Quick recap: we've set the operating environment to know where the required Unity libraries are by using a batch file. We now need to create our specialized targets in order to customize our building process.
Before we start though let's divert to see how everything fits together in the project folders.
Notice that I've separated the targets into four parts (it's also possible to stick everything in only one or two files but I rather have it more organized). Each part is named based on its function within the process.
The first file we'll look at is the one for setting our build directories, aptly named "Directories". You'll have to excuse the code being shown in an image rather than text since I've not managed to embed it properly and every time I tried the site ate the text and spat it out. I'll attach a complete zipped version at the end of the next post instead.
Keep your hands inside at all times and let's look at some XML.
As stated, not much is going on beyond setting some basic variables. Note in particular the "unity_home_dir" is set to our previously defined physical location of the Unity libraries, the "obj_dir" is set manually and will be used later to relocate Visual Studio's default object folder. And, in general, our final output is "target_dir" and is set to be within Unity's assets folder, although it'll be redefined a bit later.
With the basic directories out of the way next stop is our target selector.
Alright, unlike the directories targets the target-selector actually does something. It uses the "Choose" element of the MSBuild compiler and then selects the correct branch based on our requested "UnityTarget" (which will be set per project).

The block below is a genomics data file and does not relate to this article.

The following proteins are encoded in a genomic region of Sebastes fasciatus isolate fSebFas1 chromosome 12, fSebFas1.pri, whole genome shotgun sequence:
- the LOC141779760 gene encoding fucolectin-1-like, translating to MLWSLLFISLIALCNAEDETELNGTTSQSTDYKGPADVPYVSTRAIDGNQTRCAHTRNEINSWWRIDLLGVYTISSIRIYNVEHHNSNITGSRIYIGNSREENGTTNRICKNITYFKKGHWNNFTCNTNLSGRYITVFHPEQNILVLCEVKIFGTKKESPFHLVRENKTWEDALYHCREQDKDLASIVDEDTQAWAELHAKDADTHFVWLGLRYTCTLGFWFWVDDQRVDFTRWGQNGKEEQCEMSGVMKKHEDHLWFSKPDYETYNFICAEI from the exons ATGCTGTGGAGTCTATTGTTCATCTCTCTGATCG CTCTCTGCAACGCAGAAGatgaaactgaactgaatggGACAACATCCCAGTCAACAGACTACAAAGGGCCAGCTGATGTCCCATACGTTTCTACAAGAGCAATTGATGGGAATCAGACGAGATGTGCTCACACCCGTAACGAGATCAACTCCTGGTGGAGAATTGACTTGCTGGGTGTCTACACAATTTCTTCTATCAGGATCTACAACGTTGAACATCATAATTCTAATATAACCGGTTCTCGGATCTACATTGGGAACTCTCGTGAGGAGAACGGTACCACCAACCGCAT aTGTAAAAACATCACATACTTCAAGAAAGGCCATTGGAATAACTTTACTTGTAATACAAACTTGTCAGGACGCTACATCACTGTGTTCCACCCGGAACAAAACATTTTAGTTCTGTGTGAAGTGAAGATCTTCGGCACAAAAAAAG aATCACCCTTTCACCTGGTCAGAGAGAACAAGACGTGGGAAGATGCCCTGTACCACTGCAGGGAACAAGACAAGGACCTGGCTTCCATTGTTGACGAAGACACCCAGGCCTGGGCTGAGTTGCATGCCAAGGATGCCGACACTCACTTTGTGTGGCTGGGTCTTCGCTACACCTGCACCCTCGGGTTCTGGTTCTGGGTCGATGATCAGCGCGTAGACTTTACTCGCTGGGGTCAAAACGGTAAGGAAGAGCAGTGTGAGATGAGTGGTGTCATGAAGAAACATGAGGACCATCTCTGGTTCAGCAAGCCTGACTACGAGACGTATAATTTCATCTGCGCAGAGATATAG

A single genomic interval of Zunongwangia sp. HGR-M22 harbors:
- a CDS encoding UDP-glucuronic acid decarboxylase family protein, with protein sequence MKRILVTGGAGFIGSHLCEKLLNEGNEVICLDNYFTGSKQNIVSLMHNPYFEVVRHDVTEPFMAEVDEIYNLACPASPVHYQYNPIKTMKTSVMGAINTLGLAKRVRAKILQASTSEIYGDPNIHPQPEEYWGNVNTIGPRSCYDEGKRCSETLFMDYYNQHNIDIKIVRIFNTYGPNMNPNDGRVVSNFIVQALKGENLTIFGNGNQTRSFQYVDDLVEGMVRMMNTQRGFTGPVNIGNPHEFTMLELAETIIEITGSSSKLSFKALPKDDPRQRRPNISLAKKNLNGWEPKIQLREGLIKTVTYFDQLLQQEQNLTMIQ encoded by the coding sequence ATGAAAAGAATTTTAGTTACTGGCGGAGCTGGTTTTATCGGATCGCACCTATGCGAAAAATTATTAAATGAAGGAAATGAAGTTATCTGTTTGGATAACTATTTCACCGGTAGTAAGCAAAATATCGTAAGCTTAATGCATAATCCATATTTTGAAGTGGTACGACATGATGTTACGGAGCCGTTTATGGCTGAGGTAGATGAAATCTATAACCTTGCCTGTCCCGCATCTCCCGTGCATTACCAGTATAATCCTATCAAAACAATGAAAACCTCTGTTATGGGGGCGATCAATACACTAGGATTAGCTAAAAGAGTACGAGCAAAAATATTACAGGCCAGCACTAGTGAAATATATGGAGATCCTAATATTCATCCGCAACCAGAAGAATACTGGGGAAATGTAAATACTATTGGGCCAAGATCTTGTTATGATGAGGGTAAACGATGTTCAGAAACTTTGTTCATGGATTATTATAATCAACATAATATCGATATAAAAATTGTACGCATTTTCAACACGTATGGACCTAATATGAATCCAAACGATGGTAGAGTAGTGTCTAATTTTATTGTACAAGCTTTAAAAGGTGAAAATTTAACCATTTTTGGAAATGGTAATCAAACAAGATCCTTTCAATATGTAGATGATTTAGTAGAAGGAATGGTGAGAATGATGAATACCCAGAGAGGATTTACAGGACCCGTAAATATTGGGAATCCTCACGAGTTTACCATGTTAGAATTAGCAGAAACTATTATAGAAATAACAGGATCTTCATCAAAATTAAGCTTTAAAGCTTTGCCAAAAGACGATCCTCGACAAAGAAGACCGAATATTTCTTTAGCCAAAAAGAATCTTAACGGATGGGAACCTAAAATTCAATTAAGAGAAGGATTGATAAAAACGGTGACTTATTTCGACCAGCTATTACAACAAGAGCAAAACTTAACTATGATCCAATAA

The target selector is quite an important piece in our build process since Unity is picky about not mixing the editing components of its engine with its runtime. In fact Unity will spit out errors if we did. Not to mention that all editor-related code must reside under a folder called /Editor/. By defining the "UnityTarget" we can not only automatically reference the correct libraries but also assign the correct target directory.
I could have chosen to separate each into its own targets file but I didn't, why? well, I'm sure I had a good reason at the time... :)
And now that we've defined both our core directories and have selected the correct references/target directory let's get to the [almost] final piece of the puzzle. The output targets.
Most of these properties are MSBuild specific. By definiting the "BaseIntermediateOutputPath" and "IntermediateOutputPath" we can redirect Visual Studio's object folder; even though it'll still generate an empty folder in the project directory - I call that a bug, Microsoft calls it a feature.
The "OutputPath"is self explantory and the last "Import" is needed by MSBuild to correctly process C# files.
That's it. Well sort of. There's still one last targets file and the next post will deal with that and the actual [.csproj] project files. But until then...